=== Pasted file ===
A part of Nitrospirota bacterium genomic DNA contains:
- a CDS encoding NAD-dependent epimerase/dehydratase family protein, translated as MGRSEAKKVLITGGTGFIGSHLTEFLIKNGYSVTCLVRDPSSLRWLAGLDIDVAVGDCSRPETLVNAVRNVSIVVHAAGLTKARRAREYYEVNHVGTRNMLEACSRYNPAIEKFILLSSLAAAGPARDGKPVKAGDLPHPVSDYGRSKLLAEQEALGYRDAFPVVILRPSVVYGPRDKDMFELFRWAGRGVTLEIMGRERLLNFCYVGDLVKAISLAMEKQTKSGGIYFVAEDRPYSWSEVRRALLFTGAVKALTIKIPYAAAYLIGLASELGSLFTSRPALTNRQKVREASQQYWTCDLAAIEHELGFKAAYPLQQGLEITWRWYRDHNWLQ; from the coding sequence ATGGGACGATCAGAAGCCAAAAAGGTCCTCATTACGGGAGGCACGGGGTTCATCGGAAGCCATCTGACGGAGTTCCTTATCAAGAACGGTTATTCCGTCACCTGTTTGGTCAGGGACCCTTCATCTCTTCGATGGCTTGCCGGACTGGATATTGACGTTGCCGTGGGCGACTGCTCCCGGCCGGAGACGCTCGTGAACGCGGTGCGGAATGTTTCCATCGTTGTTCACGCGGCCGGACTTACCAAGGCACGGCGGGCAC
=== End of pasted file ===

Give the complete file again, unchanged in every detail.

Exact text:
A part of Nitrospirota bacterium genomic DNA contains:
- a CDS encoding NAD-dependent epimerase/dehydratase family protein, translated as MGRSEAKKVLITGGTGFIGSHLTEFLIKNGYSVTCLVRDPSSLRWLAGLDIDVAVGDCSRPETLVNAVRNVSIVVHAAGLTKARRAREYYEVNHVGTRNMLEACSRYNPAIEKFILLSSLAAAGPARDGKPVKAGDLPHPVSDYGRSKLLAEQEALGYRDAFPVVILRPSVVYGPRDKDMFELFRWAGRGVTLEIMGRERLLNFCYVGDLVKAISLAMEKQTKSGGIYFVAEDRPYSWSEVRRALLFTGAVKALTIKIPYAAAYLIGLASELGSLFTSRPALTNRQKVREASQQYWTCDLAAIEHELGFKAAYPLQQGLEITWRWYRDHNWLQ; from the coding sequence ATGGGACGATCAGAAGCCAAAAAGGTCCTCATTACGGGAGGCACGGGGTTCATCGGAAGCCATCTGACGGAGTTCCTTATCAAGAACGGTTATTCCGTCACCTGTTTGGTCAGGGACCCTTCATCTCTTCGATGGCTTGCCGGACTGGATATTGACGTTGCCGTGGGCGACTGCTCCCGGCCGGAGACGCTCGTGAACGCGGTGCGGAATGTTTCCATCGTTGTTCACGCGGCCGGACTTACCAAGGCACGGCGGGCAC